NDJAMENA, 4 January (IRIN) - Chadian President Idriss Deby stepped up a diplomatic offensive on Wednesday, calling on fellow African leaders to support Chad against what he called the "subversive plots" of neighbouring Sudan.The Chadian leader made the remarks at a special summit of the six-nation Central African Economic and Monetary Community (CEMAC) in the capital, N'djamena, which he convened amid mounting tensions with Sudan, which Deby accuses of deliberately trying to destabilise Chad."I hope that countries [in the region] will be on our side to fully inform the international community of the gravity of Sudan's subversive plots against Chad," Deby said at the opening of the summit.Deby said Sudan's ravaged Darfur region, since 2003 gripped by violent conflict between rebels on the one side and the Sudanese government and allied militias on the other, should be placed under UN mandate.The Chad government, reeling from a wave of army desertions since October, declared a "state of belligerence" with Sudan after a rebel attack on 18 December in the eastern border town of Adre. Chad blamed the attack on Sudan, saying it is financing, arming and equipping Chadian rebels.Sudan and Chad have long accused one another of backing rebel factions.CEMAC's secretary general, Jean Nkuete, said at the opening session on Wednesday, "This meeting comes as the question of insecurity in the region is more worrying than ever."A traditional leader in Adre told IRIN days after the December attack that Chad could soon face the same violence that has engulfed Darfur and forced about 200,000 Sudanese to flee to Chad."We could see here the same situation as that in Darfur," said a local official who did not give his name. "The rebels who attacked on 18 December were backed by the janjawid [militia linked to the Sudanese government]."With huge military reinforcements calm has returned to Adre, but other villages in the area have seen incursions in recent weeks that have forced some residents from their homes, local officials told IRIN. Meanwhile, unrest continues to ripple across Chad's armed forces. In October a group of deserters fled to eastern Chad and formed a new group called the platform for change, national unity and democracy, known by its French acronym, SCUD.Yet another group, the Rally for Democracy and Liberty, is said to have mounted the Adre attack. On 30 December a number of rebel factions - all insisting that Deby step down - announced that they were joining forces. This is a worrying development, says a humanitarian official in Chad. "They are trying to form a unified front. There is strength in numbers. This makes the rebel threat stronger and more real," the official told IRIN on Wednesday. "It is a volatile situation."Attending the N'djamena summit were presidents Francois Bozize of Central African Republic (CAR), Denis Sassou Nguesso of Congo-Brazaville and Omar Bongo of Gabon, as well as Prime Minister Miguel Abia Biteo Boriko of Equatorial Guinea. As of Wednesday afternoon no Cameroon representative had arrived in N'djamena. Also present was Lamine Cisse, special representative of the UN secretary general to CAR.The CEMAC meeting was cited as one of the reasons Libya called off a special mini-summit on the Darfur conflict scheduled for the same day. The N'djamena meeting comes three weeks before the next summit of the African Union, set to take place in the Sudanese capital, Khartoum. Deby has called for a change in venue as a protest against Sudan, but Libya's AU minister Ali Triki told Radio France Internationale on Wednesday that it is likely too late to transfer the summit.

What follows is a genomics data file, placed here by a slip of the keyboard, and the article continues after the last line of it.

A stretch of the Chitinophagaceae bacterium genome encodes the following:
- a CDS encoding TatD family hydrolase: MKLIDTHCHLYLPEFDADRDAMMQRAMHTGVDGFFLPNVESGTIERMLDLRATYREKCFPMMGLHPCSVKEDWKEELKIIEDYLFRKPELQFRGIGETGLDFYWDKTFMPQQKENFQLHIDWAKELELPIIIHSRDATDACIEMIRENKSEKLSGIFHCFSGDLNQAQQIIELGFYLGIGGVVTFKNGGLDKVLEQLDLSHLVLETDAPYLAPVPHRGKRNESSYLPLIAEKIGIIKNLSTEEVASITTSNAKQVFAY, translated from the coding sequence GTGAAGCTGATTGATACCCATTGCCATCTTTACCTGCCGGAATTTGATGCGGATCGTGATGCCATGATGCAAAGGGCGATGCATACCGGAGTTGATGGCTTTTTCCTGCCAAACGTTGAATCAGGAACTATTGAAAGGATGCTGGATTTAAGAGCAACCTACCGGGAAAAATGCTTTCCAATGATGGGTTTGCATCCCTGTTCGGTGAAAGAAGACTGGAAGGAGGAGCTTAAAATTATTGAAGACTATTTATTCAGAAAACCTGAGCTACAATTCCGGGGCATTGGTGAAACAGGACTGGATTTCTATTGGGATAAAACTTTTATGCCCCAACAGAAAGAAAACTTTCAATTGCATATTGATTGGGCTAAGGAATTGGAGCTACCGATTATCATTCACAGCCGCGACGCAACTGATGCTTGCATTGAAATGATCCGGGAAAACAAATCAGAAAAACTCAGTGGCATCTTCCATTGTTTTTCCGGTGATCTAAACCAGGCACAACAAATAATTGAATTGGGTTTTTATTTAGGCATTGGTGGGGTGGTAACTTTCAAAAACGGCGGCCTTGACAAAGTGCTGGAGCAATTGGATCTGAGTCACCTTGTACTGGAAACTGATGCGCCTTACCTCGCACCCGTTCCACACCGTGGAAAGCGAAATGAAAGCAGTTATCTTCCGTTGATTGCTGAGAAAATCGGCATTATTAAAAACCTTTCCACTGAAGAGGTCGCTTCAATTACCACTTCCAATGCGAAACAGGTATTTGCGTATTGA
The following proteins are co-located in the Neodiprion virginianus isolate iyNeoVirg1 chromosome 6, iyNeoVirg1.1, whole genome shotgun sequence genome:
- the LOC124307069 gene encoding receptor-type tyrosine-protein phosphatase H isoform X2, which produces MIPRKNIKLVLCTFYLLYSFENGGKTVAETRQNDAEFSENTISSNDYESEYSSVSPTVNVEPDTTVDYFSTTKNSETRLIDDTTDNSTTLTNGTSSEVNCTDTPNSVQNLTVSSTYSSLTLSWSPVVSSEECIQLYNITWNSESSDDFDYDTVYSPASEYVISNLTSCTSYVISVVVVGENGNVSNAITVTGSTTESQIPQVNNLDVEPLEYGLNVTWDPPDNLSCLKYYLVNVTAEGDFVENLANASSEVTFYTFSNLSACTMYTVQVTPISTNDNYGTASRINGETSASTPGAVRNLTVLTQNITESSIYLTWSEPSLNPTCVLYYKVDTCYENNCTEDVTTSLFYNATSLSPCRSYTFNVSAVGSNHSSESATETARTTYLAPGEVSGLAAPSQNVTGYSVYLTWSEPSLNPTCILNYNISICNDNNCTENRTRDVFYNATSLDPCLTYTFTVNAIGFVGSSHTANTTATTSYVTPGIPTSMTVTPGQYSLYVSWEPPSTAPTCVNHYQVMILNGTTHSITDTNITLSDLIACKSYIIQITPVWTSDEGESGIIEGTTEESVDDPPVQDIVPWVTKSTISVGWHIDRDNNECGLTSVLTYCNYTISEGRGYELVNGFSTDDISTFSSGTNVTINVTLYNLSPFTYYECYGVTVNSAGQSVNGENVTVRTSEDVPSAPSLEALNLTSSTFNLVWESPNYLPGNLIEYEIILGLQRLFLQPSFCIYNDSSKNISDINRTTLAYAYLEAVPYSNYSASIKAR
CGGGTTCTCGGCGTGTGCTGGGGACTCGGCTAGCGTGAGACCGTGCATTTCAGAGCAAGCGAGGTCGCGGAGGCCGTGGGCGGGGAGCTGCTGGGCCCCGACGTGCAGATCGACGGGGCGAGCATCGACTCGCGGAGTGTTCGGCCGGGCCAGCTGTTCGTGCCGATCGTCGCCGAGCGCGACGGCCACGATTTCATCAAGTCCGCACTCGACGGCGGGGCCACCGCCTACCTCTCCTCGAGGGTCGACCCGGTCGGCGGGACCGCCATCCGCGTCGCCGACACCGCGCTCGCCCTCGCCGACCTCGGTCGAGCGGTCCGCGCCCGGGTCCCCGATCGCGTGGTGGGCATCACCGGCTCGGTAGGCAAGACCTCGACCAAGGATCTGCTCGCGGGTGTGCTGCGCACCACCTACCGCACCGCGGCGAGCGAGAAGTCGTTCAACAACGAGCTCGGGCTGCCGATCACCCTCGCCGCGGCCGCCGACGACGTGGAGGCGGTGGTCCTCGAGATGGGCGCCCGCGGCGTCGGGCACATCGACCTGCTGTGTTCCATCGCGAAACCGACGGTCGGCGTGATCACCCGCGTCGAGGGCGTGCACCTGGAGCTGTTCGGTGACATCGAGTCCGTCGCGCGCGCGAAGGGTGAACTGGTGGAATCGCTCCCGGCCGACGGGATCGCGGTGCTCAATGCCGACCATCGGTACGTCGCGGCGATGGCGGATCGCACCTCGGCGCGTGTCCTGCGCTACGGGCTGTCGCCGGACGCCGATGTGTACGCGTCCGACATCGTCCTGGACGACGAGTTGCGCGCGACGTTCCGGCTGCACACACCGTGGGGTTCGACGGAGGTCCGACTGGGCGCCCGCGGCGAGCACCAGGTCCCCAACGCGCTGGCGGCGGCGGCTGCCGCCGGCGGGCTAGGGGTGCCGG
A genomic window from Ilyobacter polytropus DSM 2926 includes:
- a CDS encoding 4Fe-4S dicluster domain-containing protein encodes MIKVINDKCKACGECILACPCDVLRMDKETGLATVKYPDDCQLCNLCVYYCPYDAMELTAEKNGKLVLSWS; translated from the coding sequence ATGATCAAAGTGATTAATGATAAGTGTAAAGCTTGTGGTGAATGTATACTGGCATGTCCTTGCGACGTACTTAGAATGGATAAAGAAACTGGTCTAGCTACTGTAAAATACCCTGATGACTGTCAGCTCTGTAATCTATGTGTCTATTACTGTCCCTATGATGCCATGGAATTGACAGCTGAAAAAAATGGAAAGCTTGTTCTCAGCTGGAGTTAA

Wednesday, January 04, 2006